Yielding, as so often, to heart-felt entreaties combined with appeals to my self-interest (see my previous post for a full disclaimer), I went to visit BidOnCash. There are a lot of amateurs in this business, even where you wouldn't expect them, so I was pleasantly surprised.

BidOnCash cash is pretty much what the name implies: an ordinary ascending 100:1 bid-fee auction (that is, each bid costs the user $1 and raises the price of the item by $0.01), the interesting twist is that the items are all cash.

Which makes sense. You go to BidCactus or Swoopo and they're selling GPSs and digital cameras and you ask yourself: do I actually want a GPS or a digital camera?
Homer: Aw, twenty dollars! I wanted a peanut!
Homer's brain: Twenty dollars can buy many peanuts!
Homer: Explain how!
Homer's brain: Money can be exchanged for goods and services!
Homer: Woo-hoo!
So that's good. And the site looks good: the color-scheme of a Rottweiler, brown, black, and gray and a very sleek user interface. On the minus side, the home page is dominated by a Flash banner vid of some blinged-out white guy apparently enjoying his winnings but, thank goodness, you can turn it off.

Some notes in no particular order:
  • As with every bidding site, some bidders are much more aggressive and successful than others. The site puts a limit of three wins per bidder per day -- and measures the day as midnight to midnight, California time. I'm guessing that around 11:30, most of the serious players -- the people you don't want to be playing against -- have already been limited out. Of course, that's 2:30 in the morning if you're on the East Coast, but hey, do you want to sleep or you want to win?
  • If you want to play, buy a small bid pack and use it to win a bigger bid pack. Bid packs always go at a discount on this site (as elsewhere). The average 30-bid-pack auction goes for about 12 cents (that is, all the bidders collectively expended 12 bids and the winner also expended $0.12). So if you buy a 20-pack and just dump it into BidJames, their automated bidding service, you can probably pyramid your bid war-chest without too much risk.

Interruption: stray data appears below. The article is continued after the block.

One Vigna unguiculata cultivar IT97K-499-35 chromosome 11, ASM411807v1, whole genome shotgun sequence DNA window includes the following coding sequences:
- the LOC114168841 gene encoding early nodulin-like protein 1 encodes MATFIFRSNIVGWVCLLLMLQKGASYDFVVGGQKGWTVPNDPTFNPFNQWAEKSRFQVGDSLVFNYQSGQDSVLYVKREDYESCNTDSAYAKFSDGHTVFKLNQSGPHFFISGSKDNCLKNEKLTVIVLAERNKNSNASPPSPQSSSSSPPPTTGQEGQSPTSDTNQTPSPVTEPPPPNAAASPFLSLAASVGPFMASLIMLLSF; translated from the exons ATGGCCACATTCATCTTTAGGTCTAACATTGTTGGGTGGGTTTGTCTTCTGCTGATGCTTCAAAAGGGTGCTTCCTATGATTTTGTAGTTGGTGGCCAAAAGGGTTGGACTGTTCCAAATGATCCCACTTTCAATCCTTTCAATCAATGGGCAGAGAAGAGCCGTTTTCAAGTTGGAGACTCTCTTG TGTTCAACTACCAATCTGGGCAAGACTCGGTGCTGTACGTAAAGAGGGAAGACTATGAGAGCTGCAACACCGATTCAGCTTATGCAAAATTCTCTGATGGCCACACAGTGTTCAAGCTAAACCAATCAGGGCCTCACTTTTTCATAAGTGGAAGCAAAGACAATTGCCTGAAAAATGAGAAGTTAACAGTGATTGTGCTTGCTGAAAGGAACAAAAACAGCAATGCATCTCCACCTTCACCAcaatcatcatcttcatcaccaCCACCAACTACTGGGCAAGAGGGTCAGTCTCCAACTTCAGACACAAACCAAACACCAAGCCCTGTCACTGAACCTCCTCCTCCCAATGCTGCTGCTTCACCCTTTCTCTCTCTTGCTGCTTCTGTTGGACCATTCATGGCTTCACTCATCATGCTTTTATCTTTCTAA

• And BidJames? The name must be their variation of Swoopo's equivalent BidButler. I guess they're just too Non-U to know that butlers are addressed by their surnames ("Collingsworth another round of gin and tonics!"); it's chauffeurs who are called by their given names ("Home, James.") Of course, BidCollingsworth would be non-obvious.
  • Higher-valued auctions go for more, even proportionally, than lower ones. I saw a $200 auction go for a staggering $25.95. If people bought those bids at full-price, BidOnCash made (and their customers lost) almost $2400 on that one auction! Realistically, the bids probably bring in 12 cents apiece or so, but still.
  • Most of the auctions are considerably out of the money -- that is, even valuing the bids at full price, all the bids expended plus the (negligible) item price is less than the value of the item. While that's good (very good) for the players in the short term, either it will change (and good deals will become considerably scarcer) or the site will have to close. Either way, you don't want to keep a big account of bids that will become either worth less or worthless, depending on BidOnCash's success.